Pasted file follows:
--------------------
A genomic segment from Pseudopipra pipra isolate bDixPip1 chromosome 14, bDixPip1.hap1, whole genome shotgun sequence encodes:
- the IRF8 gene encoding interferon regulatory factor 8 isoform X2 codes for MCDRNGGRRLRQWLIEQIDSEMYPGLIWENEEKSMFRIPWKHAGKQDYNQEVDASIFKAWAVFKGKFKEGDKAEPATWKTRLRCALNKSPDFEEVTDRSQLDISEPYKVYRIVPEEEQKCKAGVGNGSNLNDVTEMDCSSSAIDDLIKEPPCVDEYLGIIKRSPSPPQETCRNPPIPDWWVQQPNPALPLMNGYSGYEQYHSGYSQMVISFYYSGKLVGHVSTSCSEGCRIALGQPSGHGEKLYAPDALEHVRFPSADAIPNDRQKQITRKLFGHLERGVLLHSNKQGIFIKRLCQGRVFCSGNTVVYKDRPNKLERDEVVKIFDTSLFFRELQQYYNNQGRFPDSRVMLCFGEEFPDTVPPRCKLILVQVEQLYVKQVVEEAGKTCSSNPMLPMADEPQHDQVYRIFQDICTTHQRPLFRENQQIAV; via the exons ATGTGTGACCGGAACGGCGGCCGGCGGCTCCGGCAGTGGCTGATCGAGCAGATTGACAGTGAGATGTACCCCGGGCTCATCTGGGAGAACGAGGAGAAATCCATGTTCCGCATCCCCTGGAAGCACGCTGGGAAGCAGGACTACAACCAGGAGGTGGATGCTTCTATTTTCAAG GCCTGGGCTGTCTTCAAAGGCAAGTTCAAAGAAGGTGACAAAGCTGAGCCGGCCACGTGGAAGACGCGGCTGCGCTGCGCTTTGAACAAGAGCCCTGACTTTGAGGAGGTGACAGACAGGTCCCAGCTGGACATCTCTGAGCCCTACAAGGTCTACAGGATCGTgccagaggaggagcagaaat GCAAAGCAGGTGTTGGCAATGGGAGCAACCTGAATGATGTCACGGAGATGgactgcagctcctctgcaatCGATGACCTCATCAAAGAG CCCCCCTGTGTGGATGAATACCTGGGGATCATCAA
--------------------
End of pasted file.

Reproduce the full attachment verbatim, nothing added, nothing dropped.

A genomic segment from Pseudopipra pipra isolate bDixPip1 chromosome 14, bDixPip1.hap1, whole genome shotgun sequence encodes:
- the IRF8 gene encoding interferon regulatory factor 8 isoform X2 codes for MCDRNGGRRLRQWLIEQIDSEMYPGLIWENEEKSMFRIPWKHAGKQDYNQEVDASIFKAWAVFKGKFKEGDKAEPATWKTRLRCALNKSPDFEEVTDRSQLDISEPYKVYRIVPEEEQKCKAGVGNGSNLNDVTEMDCSSSAIDDLIKEPPCVDEYLGIIKRSPSPPQETCRNPPIPDWWVQQPNPALPLMNGYSGYEQYHSGYSQMVISFYYSGKLVGHVSTSCSEGCRIALGQPSGHGEKLYAPDALEHVRFPSADAIPNDRQKQITRKLFGHLERGVLLHSNKQGIFIKRLCQGRVFCSGNTVVYKDRPNKLERDEVVKIFDTSLFFRELQQYYNNQGRFPDSRVMLCFGEEFPDTVPPRCKLILVQVEQLYVKQVVEEAGKTCSSNPMLPMADEPQHDQVYRIFQDICTTHQRPLFRENQQIAV; via the exons ATGTGTGACCGGAACGGCGGCCGGCGGCTCCGGCAGTGGCTGATCGAGCAGATTGACAGTGAGATGTACCCCGGGCTCATCTGGGAGAACGAGGAGAAATCCATGTTCCGCATCCCCTGGAAGCACGCTGGGAAGCAGGACTACAACCAGGAGGTGGATGCTTCTATTTTCAAG GCCTGGGCTGTCTTCAAAGGCAAGTTCAAAGAAGGTGACAAAGCTGAGCCGGCCACGTGGAAGACGCGGCTGCGCTGCGCTTTGAACAAGAGCCCTGACTTTGAGGAGGTGACAGACAGGTCCCAGCTGGACATCTCTGAGCCCTACAAGGTCTACAGGATCGTgccagaggaggagcagaaat GCAAAGCAGGTGTTGGCAATGGGAGCAACCTGAATGATGTCACGGAGATGgactgcagctcctctgcaatCGATGACCTCATCAAAGAG CCCCCCTGTGTGGATGAATACCTGGGGATCATCAA